Novel Coronavirus (COVID-19) Resources

Cowlitz County is in Phase 2 of the state's reopening plan

The state is following the "Healthy Washington - Roadmap to Recovery" reopening plan. 
Counties are evaluated individually. Visit the our COVID-19 data webpage to see the latest data.
Cowlitz County moved back to Phase 2 on April 16. Read more on the Governor's website.

Information about COVID-19 Testing
Information about the COVID-19 vaccine
This data dashboard shows total cases, deaths, and demographics.
Updated Mon-Fri after 9 am
Cowlitz County COVID-19 reports and presentations including school metrics
Update Days and Times Vary
Answers to common questions related to COVID-19
COVID-19 terms and abbreviations explained.
Information for people that have been exposed to COVID-19
Tools for people that have tested positive for COVID-19
Employer Toolkit related to Contact Tracing and Return to Work
Information for Cowlitz County Schools and Healthcare Providers



What is Cowlitz County Health & Human Services doing?

Health care providers notify Cowlitz County Health & Human Services (CCHHS) every time someone tests positive for COVID-19. This process isn't new in Public Health, case interviews and contact notifications are the same tools used for decades for other communicable diseases. After receiving a disease report, CCHHS calls the sick person to see how they are doing. We ask them to stay home until they are no longer considered contagious. This is to ensure they don’t spread the virus to others.  We also ask the sick person to share some information with us such as:

  • If they have symptoms and when their symptoms started
  • If they live in or work in a high-risk setting such as a skilled nursing facility, adult living facility, a hospital, a jail, a homeless shelter, food processing facility, large manufacturing facility, or a first responder or law enforcement agency

For COVID-19 patients that work for or live in a high-risk setting we will ask who they had close contact with while they may have been contagious and ensure those close contacts stay home and/or away from others for 14 days.  We will ask close contacts to stay home and/or away from others so if they develop COVID-19, they don’t get others sick.  We may also work with the employer or facility to do additional contact tracing and notification.

For COVID-19 patients that work in or attend in-person K-12 learning we will work with school leaders to notify close contacts and ask them to stay home and/or away from others for 14 days. We ask them to stay home so if they develop COVID-19, they don’t get others sick. Staying home the whole time is important because people can spread COVID-19 before they know they are sick.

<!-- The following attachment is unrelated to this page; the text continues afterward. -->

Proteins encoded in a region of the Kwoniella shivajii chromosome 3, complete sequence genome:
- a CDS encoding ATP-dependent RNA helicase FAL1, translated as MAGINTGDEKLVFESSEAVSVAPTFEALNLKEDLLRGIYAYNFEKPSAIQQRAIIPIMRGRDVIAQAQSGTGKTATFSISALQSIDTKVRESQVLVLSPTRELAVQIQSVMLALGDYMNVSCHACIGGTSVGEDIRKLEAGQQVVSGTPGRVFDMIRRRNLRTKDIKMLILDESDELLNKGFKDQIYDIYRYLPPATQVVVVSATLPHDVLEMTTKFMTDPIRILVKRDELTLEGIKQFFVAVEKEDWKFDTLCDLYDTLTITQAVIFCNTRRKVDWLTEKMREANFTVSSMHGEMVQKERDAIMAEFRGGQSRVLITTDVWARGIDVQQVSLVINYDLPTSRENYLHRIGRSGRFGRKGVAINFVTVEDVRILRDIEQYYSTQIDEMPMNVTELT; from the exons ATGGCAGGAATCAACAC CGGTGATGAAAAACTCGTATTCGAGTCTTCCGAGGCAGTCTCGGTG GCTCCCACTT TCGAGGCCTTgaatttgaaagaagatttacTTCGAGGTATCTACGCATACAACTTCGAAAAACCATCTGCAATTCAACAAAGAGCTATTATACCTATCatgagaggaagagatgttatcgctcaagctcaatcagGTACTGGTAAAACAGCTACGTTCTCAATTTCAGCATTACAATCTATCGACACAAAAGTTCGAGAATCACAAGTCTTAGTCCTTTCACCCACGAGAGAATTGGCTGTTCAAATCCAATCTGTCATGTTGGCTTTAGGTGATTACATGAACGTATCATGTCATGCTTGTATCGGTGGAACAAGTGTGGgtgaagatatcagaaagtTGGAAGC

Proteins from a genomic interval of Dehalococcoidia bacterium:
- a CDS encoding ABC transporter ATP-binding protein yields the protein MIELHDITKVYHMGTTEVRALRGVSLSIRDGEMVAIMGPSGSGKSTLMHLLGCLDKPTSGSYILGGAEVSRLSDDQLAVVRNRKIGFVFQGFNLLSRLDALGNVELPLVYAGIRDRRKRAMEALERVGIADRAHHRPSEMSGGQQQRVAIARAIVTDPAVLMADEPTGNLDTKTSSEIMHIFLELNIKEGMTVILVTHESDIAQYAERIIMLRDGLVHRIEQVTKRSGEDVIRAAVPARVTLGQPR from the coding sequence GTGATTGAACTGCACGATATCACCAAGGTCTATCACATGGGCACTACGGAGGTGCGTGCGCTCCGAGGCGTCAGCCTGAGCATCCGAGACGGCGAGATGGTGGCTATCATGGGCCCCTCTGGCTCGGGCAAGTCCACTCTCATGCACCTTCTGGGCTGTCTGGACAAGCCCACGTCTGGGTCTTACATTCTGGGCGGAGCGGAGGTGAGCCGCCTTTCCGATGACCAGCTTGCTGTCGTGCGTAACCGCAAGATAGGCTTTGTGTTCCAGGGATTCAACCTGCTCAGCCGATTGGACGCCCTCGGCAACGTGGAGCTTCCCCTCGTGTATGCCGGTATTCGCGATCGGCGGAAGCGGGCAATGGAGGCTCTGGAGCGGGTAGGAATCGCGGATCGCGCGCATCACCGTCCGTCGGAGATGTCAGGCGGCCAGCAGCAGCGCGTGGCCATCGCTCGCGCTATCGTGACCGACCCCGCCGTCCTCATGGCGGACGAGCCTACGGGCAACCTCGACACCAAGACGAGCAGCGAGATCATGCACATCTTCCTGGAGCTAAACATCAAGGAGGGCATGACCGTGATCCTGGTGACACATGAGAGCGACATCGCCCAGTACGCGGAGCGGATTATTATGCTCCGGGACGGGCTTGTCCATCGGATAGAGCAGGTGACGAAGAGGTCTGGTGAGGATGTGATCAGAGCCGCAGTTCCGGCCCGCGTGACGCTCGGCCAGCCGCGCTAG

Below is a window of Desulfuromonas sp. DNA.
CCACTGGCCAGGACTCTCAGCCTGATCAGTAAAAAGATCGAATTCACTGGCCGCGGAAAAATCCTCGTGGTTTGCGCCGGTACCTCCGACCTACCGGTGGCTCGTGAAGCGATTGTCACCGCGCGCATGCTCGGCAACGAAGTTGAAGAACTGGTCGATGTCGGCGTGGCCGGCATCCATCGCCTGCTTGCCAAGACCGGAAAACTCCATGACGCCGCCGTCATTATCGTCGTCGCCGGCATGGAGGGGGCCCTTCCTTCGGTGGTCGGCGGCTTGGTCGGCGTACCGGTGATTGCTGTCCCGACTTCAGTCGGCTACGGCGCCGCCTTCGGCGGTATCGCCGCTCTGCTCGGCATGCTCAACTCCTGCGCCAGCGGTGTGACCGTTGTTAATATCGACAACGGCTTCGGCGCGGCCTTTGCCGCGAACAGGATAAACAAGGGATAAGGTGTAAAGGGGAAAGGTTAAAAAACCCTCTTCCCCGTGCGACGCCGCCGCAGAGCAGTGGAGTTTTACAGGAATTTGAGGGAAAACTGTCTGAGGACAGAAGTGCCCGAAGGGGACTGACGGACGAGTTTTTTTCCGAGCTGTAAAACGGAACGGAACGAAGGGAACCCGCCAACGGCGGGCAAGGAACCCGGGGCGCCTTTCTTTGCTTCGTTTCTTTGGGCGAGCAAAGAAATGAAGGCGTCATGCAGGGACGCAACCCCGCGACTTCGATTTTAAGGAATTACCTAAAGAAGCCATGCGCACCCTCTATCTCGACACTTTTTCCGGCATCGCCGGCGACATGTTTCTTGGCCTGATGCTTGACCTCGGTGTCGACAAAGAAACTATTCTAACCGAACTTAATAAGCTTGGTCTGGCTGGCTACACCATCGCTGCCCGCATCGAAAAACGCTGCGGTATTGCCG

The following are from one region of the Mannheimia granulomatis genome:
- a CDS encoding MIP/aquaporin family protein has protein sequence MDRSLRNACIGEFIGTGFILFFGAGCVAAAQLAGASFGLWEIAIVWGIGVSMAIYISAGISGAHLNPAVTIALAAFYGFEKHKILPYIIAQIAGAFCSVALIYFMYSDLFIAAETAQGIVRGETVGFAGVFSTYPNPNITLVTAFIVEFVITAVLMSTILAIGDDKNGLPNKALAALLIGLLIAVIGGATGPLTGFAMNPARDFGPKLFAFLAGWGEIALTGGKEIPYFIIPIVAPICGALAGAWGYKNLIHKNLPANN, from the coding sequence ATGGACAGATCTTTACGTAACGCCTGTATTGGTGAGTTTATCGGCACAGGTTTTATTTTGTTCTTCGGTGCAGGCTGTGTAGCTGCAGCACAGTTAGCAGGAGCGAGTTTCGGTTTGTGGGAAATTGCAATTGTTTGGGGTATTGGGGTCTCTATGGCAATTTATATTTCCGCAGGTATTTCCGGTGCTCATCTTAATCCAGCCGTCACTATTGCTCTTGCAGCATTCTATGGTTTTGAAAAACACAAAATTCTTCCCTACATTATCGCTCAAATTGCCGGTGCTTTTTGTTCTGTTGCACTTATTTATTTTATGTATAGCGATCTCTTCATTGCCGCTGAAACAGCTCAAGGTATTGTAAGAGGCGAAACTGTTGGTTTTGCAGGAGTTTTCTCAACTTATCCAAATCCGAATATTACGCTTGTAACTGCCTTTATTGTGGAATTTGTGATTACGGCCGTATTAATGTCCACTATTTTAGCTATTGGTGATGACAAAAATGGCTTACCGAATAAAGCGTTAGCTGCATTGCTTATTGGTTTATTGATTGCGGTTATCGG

All other COVID-19 patients will be referred to our Toolkit for COVID-19 cases. They will be asked to notify their close contacts that they believe may have been exposed. They should ask them to stay home and/or away from others for 14 days so if they develop COVID-19, they don’t get others sick. Staying home the whole time is important because people can spread COVID-19 before they know they are sick.  They can share our Toolkit for Close Contacts with those that may have been exposed to help answer their questions.

COVID-19 Testing 

Visit our COVID-19 testing page for testing information. 

Additional guidance for people who have or think they may have COVID-19:

  • What to do if you have confirmed or suspected coronavirus disease, COVID-19, (English)(Spanish)(Russian) 
  • What to do if you were potentially exposed to someone with COVID-19, (English)(Spanish)(Russian)
  • What to do if you have symptoms of COVID-19 and have not been around anyone diagnosed with COVID-19, (English)(Spanish)(Russian)
  • Recommended Guidance for Daily COVID-19 Screening of Employees and Visitors, (English)(Spanish)(Russian)
  • Interim Guidance for Implementing Safety Practices for Critical Infrastructure Workers Who May Have Had Exposure to a Person with suspected or con­firmed COVID-19 (English)

Cloth Face Coverings

On June 23, Washington state Secretary of Health John Wiesman announced an order that mandates the use of cloth face coverings in most public areas. The order took effect June 26.   Frequently asked questions related to Cloth Face Coverings and Masks are available on the Washington State Dept. of Health website

Gov. Jay Inslee rolled out requirements for the statewide face covering mandate. Starting July 7, businesses will not be able to serve customers or visitors who aren’t wearing face coverings. The measure is intended to counteract the surging levels of COVID-19 statewide as counties have started reopening. Face coverings, when combined with six feet of physical distancing and frequent hand-washing can significantly slow the spread of the virus.

Protect yourself from COVID-19

Everyday practices to prevent colds, influenza and other respiratory illnesses can also protect people against coronaviruses, including COVID-19. The Health Department recommends people take the following actions to keep themselves healthy:

  • Wash hands often with soap and water for at least 20 seconds. When soap and water are not available, use an alcohol-based hand sanitizer that contains at least 60 percent alcohol
  • Practice social distancing, stay at least 6 feet (about 2 arms’ length) from other people who are not from your household in both indoor and outdoor spaces.
  • Avoid touching your eyes, nose or mouth with unwashed hands
  • Cover coughs and sneezes. Use a tissue, then throw the tissue in the trash and wash your hands
  • Stay home and away from others when sick
  • Avoid close contact with people who are sick
  • Clean and disinfect objects and surfaces that are frequently touched
Protect yourself and others during travel in the US - COVID-19
Stay safe during travel - COVID-19